For today’s artists, the internet has become a vital tool to collaborate with other artists (no matter the physical distance), distribute and showcase their work, find partners and supporters, and get inspired with new ideas. The downside of online art platforms is the difficulty to keep your art protected from theft. Alright, artworks get stolen from museums as well, but the Louvre has a completely different budget to invest into the protection of Mona Lisa than you have to safeguard your copyrighted work online.

Even if you, for example, use Instagram to display your work, and Instagram has no direct download option for images, there are third-party applications that allow people to scrap Instagram pictures. Same applies to music and videos: if you keep your music on SoundCloud or Bandcamp, and display your videos on Youtube or Vimeo, with direct download mechanisms disabled, there will always be a third-party application to allows others download your stuff for free and reuse it.

So here are a few tips on how to protect your digital artwork.

 

  1. Watermarks. Seriously, watermark those photos, illustrations, vector graphics. Posting a watermarked image on Instagram, Flickr, or wherever else you store your collection, will make digital art thieves think twice before robbing you: watermark removal is a tedious process that is probably not worth their time. Digital watermarks can even be added to your music files. Digital fingerprinting can also be added to videos in order to keep track of where the video originates and where it is reposted.

  2. VPN will help your secure the artwork on your device. According to https://vpnpro.com, when you connect to public networks using your computer, tablet or phone, these devices become vulnerable to man-in-the-middle attacks, whereby an individual also connected to the public network may intercept the data you send from your device to the connection point. If this data is not encrypted, you may risk exposing your passwords and login credentials to hackers, including passwords to platforms or cloud storage where you keep your artwork. Besides, during the man-in-the-middle attack, the hacker can access all the information on your device. VPN, by encrypting all your outgoing traffic and creating a safe tunnel between your device and the connection point, will eliminate the risks of someone intercepting your data or getting in your computer.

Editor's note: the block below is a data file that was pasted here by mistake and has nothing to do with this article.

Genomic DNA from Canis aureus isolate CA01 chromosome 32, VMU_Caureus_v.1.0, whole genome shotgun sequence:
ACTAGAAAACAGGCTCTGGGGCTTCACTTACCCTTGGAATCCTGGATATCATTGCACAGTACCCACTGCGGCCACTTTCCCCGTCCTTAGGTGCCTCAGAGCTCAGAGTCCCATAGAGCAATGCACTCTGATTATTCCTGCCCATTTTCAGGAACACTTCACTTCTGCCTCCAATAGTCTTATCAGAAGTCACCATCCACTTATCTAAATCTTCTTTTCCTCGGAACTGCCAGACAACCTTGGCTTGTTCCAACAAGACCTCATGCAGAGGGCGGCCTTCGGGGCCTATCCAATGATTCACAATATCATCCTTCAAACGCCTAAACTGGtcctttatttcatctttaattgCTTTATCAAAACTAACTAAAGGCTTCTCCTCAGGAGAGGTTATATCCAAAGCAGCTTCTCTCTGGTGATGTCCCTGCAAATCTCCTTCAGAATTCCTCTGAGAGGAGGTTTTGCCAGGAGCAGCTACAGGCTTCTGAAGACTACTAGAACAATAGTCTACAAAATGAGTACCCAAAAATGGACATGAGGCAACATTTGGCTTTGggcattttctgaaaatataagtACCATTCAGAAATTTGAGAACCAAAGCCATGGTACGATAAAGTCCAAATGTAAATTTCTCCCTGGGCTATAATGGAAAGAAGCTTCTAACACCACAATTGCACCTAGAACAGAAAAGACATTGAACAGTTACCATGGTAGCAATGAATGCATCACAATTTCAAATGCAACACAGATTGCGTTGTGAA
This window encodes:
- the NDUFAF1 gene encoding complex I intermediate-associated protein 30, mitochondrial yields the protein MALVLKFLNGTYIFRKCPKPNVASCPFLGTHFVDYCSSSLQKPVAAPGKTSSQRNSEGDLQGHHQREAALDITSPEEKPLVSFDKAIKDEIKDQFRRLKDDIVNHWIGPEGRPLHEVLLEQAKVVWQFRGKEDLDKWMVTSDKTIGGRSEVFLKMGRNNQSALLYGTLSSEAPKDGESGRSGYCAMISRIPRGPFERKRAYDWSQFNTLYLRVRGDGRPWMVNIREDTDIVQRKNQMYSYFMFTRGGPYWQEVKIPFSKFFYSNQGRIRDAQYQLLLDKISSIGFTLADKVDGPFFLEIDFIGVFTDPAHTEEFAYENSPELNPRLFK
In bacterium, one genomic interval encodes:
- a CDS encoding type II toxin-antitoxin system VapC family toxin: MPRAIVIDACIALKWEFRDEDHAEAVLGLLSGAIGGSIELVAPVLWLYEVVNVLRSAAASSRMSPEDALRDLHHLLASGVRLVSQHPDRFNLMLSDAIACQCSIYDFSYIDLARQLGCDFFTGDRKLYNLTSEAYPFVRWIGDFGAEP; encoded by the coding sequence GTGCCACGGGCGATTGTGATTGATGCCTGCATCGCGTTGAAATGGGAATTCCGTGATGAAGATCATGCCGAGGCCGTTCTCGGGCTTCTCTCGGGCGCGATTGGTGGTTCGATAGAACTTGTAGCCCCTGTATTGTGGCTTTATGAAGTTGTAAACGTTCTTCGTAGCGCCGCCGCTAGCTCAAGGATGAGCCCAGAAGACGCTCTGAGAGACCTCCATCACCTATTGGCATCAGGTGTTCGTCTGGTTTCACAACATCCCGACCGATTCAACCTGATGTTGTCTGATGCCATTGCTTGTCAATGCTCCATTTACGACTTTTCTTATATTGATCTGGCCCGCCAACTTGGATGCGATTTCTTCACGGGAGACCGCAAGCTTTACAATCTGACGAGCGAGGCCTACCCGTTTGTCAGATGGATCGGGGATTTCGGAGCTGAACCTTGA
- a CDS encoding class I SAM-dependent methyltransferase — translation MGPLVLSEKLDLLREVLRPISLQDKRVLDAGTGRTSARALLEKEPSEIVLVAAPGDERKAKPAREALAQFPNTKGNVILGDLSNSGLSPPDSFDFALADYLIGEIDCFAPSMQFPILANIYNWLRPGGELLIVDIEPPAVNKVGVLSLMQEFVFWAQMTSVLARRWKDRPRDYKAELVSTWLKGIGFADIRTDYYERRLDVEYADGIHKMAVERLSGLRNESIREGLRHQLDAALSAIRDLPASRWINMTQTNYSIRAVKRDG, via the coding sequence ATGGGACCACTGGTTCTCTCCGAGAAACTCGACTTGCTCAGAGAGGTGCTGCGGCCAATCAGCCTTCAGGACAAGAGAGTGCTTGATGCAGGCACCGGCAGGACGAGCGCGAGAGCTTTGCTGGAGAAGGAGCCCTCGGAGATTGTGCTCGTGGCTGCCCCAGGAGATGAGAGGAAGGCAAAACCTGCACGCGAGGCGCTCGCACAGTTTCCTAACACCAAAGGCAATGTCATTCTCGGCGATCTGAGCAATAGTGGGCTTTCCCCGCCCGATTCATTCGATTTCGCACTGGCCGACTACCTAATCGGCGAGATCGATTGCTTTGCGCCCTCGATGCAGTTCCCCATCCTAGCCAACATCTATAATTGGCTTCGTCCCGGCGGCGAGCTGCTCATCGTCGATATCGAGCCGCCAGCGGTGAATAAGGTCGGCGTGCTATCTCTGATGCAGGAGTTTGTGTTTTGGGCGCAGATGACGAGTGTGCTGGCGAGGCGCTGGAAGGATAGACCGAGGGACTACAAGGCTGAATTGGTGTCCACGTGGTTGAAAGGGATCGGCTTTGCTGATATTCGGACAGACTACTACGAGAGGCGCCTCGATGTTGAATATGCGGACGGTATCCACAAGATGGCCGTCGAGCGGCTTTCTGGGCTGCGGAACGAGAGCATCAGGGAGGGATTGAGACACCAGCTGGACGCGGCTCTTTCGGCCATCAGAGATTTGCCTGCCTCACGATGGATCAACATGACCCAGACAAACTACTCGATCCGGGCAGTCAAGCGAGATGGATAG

3. Disable right-click on your copyrighted images. Most modern platforms that display at work have an automatic setting to disable right click and the ‘download’ion on all your copyrighted images.


     


  4. Apply all possible measures to ‘register’ the artwork under your name. Copyright signs, watermarks and digital fingerprints, your name and contact details under the file – this will ensure that you can prove your ownership of the artwork if you ever bring the copyright infringement issue to the authorities. Of course, some countries have better copyright laws than others and provide a better remedy to artists affected by copyright infringement. 

  5. Upload only low-res images online (72 dpi and less), and only low-res audio files (49 kbps). Compress the videos (151 kbps and below) before uploading them online. On many platforms, this is a default or the only available setting. Your copyrighted image will look nice even in low-res, and if the viewers like what they see, there is always your email address for purchase inquiries. Always provide your confirmation when displaying your artwork – in case people want to contact you. 

  6. Don’t forget to add that pretty © sign next to your name under the image/video, or perhaps in the corner of the artwork. Signing your artwork is the most obvious way to establish your ownership of it. 

  7. Register your artwork with your national copyright authority (in the US, it is the Copyright Office of the U.S. Library of Congress). In case your start legal proceedings for copyright infringement, this will add more weight to your claims and automatically prove the work belongs to you. 

  8. Convert your images into a flash slideshow when you post them on your own website. Instead of displaying your gallery as singular images, post them as a flash gallery – this way, it all be impossible for random strangers to download them without permission.  Be aware of social media terms and conditions in regards to copyright. Before sharing your artwork on Instagram or Facebook, read the terms and conditions for multimedia copyright applicable on these platforms. For most social media platforms, copyright remains a legal gray area – often social media platforms may claim that they automatically own any multimedia files uploaded by the users: photos, music, videos. They can claim the rights to use your art not just as promotional material for the platforms itself, but to also sell or lease those images to third parties.



     

Your artwork needs to be protected at all levels of its digital existence – from when it is stored on your device and when it is uploaded in the cloud, as well as, it is displayed and distributed online.